The blurb sounds like the plot of an old Audrey Hepburn movie I loved. It's not that, at all. I have been on a mission to try new authors and books that have something different to offer. I am a Romance, Romantic-Suspense fan, but occasionally I want a real mystery to solve, and this is my first Chris Pavone book. The left of center author has crafted a pretty good mystery tale. Too bad there is about an extra 100 pages on his personal prejudices and biases woven into it. He has a rather sartori The blurb sounds like the plot of an old Audrey Hepburn movie I loved. It's not that, at all. I have been on a mission to try new authors and books that have something different to offer. I am a Romance, Romantic-Suspense fan, but occasionally I want a real mystery to solve, and this is my first Chris Pavone book. The left of center author has crafted a pretty good mystery tale. Too bad there is about an extra 100 pages on his personal prejudices and biases woven into it. He has a rather sartorial view of life. If you can get past all that, I suggest skim reading, this is a great mystery. A lot of people will love this book. Me, not so much. Our heroine, Ariel Pryce, is a woman who has been underestimated, dismissed and victimized due to her beauty and just being a woman, all her life. She has taken steps to empower herself and is nobody's victim. When she wakes up alone in a hotel room in Lisbon, her husband of 6 months, John, missing, Ariel begins a journey to take back the power stolen from her long ago. No one takes her seriously at first, but her husband is missing. Then the ramson of 3 million euros is demanded, now she has everyone's attention, the Lisbon police, the US Embassy and the CIA. Where is she going to get 3 million euros? She owns a small bookstore in a small unfashionable seaside town and a farm that barely covers expenses. She and her husband, a business consultant, don't have that kind of money. But Ariel knows who does and they will pay. My thanks to MCD, Publisher, and Chris Pavone, author, for providing a complimentary digital Advanced Reader Copy (ARC) of this novel via NetGalley. This is my fair, honest and personal review. All opinions are mine alone and were not biased in any way.

  19. 5 out of 5

    Jordan (Jordy’s Book Club)

    QUICK TAKE: I really enjoyed this fast-paced thriller about an American woman who must do whatever it takes to rescue her husband when he is kidnapped while they are away on a trip in Lisbon. I thought Pavone did a nice job with alternating points of view and timeline jumps, though I struggled with the big twist and thought it was ultimately a bit convoluted (and you know it is when the character actually points it out!). Overall I think this is a perfect slump-buster of a book or great for anyo QUICK TAKE: I really enjoyed this fast-paced thriller about an American woman who must do whatever it takes to rescue her husband when he is kidnapped while they are away on a trip in Lisbon. I thought Pavone did a nice job with alternating points of view and timeline jumps, though I struggled with the big twist and thought it was ultimately a bit convoluted (and you know it is when the character actually points it out!). Overall I think this is a perfect slump-buster of a book or great for anyone looking for a international thriller.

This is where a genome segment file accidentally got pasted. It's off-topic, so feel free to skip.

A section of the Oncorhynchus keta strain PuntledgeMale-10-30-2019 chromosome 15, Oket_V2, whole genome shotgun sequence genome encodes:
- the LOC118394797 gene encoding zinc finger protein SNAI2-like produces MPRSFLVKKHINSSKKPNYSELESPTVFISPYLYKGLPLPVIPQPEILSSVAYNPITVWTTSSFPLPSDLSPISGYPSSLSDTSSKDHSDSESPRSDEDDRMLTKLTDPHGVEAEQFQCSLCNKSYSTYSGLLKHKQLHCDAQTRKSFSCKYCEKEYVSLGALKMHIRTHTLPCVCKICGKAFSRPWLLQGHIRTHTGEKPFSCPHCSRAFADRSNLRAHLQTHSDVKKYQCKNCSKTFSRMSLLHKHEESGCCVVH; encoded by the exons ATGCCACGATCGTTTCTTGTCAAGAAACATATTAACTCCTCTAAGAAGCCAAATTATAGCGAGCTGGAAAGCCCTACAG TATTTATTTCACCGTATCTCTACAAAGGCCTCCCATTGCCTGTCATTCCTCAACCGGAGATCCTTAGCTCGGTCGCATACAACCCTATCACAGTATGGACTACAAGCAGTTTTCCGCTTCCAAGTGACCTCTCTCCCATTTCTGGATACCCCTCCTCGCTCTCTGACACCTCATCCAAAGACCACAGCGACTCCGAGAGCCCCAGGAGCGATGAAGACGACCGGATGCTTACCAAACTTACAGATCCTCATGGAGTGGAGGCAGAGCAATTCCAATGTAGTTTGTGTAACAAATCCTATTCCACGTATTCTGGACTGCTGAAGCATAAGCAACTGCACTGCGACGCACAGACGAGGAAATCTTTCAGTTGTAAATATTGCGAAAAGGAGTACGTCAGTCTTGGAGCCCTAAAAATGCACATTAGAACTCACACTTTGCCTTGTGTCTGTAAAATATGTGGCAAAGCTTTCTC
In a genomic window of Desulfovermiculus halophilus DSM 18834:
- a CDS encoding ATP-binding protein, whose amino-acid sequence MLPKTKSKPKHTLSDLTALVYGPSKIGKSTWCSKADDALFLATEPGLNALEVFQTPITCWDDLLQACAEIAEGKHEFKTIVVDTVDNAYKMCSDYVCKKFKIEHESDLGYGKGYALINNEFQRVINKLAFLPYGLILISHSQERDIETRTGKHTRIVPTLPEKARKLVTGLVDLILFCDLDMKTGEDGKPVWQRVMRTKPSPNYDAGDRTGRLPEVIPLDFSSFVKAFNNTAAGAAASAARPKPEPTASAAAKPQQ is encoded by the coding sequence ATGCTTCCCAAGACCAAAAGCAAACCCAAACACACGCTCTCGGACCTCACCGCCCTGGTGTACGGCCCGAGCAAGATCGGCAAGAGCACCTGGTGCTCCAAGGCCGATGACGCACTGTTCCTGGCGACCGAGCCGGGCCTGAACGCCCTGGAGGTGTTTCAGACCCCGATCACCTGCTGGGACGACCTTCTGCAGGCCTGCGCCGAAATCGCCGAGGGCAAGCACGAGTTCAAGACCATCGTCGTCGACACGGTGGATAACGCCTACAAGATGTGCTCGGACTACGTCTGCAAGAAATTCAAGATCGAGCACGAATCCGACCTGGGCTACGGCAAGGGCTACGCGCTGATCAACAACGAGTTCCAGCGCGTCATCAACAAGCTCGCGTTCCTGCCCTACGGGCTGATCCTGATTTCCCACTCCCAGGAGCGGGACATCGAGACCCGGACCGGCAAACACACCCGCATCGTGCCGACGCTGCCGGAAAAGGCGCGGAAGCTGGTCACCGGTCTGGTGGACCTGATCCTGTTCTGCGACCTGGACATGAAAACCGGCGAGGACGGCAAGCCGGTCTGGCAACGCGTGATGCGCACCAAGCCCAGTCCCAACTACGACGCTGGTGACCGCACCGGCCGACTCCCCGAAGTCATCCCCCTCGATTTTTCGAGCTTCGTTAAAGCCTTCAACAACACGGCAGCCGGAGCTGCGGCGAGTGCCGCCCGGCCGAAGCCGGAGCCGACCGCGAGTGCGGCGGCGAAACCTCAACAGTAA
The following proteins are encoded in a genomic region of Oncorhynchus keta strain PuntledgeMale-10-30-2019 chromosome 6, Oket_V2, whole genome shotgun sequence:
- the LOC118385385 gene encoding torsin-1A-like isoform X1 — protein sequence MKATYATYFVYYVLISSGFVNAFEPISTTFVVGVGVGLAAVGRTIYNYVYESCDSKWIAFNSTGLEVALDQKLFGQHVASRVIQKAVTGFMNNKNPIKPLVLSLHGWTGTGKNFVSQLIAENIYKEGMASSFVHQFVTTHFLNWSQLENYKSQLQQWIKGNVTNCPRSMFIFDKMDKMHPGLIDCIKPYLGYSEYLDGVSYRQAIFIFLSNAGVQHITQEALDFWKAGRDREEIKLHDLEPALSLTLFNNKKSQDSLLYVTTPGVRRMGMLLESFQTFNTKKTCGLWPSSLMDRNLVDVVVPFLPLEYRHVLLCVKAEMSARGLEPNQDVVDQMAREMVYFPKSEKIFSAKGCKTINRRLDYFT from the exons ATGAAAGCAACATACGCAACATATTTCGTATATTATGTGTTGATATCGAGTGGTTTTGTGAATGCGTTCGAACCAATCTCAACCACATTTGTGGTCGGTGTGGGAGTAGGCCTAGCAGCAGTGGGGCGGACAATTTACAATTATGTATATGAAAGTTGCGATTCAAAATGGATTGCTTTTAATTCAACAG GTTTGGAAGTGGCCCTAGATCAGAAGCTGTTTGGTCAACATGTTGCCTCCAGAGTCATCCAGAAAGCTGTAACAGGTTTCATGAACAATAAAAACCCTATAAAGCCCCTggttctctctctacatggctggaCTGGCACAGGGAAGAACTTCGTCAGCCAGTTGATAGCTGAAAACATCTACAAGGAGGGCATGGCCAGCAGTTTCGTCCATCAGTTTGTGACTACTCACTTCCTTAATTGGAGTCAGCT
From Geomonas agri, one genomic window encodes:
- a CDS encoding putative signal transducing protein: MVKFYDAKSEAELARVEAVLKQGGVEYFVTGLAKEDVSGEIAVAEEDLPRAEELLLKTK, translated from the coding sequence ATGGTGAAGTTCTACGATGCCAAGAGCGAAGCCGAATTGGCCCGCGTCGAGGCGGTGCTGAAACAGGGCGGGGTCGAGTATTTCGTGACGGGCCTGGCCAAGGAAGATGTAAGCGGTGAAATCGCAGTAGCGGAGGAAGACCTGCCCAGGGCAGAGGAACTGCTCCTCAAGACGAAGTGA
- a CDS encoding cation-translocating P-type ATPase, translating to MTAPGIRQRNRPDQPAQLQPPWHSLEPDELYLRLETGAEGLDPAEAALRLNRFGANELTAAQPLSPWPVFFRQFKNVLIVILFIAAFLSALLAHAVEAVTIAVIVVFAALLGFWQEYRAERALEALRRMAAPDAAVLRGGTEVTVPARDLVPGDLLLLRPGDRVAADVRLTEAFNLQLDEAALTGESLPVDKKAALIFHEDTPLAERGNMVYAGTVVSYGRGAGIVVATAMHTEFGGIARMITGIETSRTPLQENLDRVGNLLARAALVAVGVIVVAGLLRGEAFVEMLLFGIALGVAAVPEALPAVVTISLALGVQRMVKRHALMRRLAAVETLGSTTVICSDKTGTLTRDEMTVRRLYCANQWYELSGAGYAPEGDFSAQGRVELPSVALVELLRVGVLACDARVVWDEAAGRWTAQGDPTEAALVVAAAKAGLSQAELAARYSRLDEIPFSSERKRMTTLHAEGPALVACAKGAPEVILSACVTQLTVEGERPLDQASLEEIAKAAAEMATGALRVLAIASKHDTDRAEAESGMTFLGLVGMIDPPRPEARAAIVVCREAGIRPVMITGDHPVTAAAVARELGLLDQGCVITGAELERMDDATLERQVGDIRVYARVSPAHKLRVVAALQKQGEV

20. 5 out of 5

    Alafair Burke

    Pulled me in immediately. An irresistible premise paired with the right protagonist for a twisty, addictive thriller. Loved it.

  21. 4 out of 5

    Kerry

    Thanks to Netgalley for this ARC on audio for an honest review. I wasn't sure for the first hour or so of the listen (so many people for me to keep straight on audio) but then it took off and never let me go. What a ride. 5 star thriller/mystery/what is going on here type story. Untrustworthy narrators, familiar story in beginning that takes off in a whole new way. Husband and wife. Both with changed names. Married a short time. Wife used to be an actress. Husband disappears in Lisbon. The puzzle p Thanks to Netgalley for this ARC on audio for an honest review. I wasn't sure for the first hour or so of the listen (so many people for me to keep straight on audio) but then it took off and never let me go. What a ride. 5 star thriller/mystery/what is going on here type story. Untrustworthy narrators, familiar story in beginning that takes off in a whole new way. Husband and wife. Both with changed names. Married a short time. Wife used to be an actress. Husband disappears in Lisbon. The puzzle pieces to this incident are revealed slowly and the reader is never sure who is getting/telling the real story. Toward the end I had some inkling but still no complete picture. Loved, loved this audio and already looking for backlist for this author. Due out in May. Don't miss it

  22. 5 out of 5

    Dutchie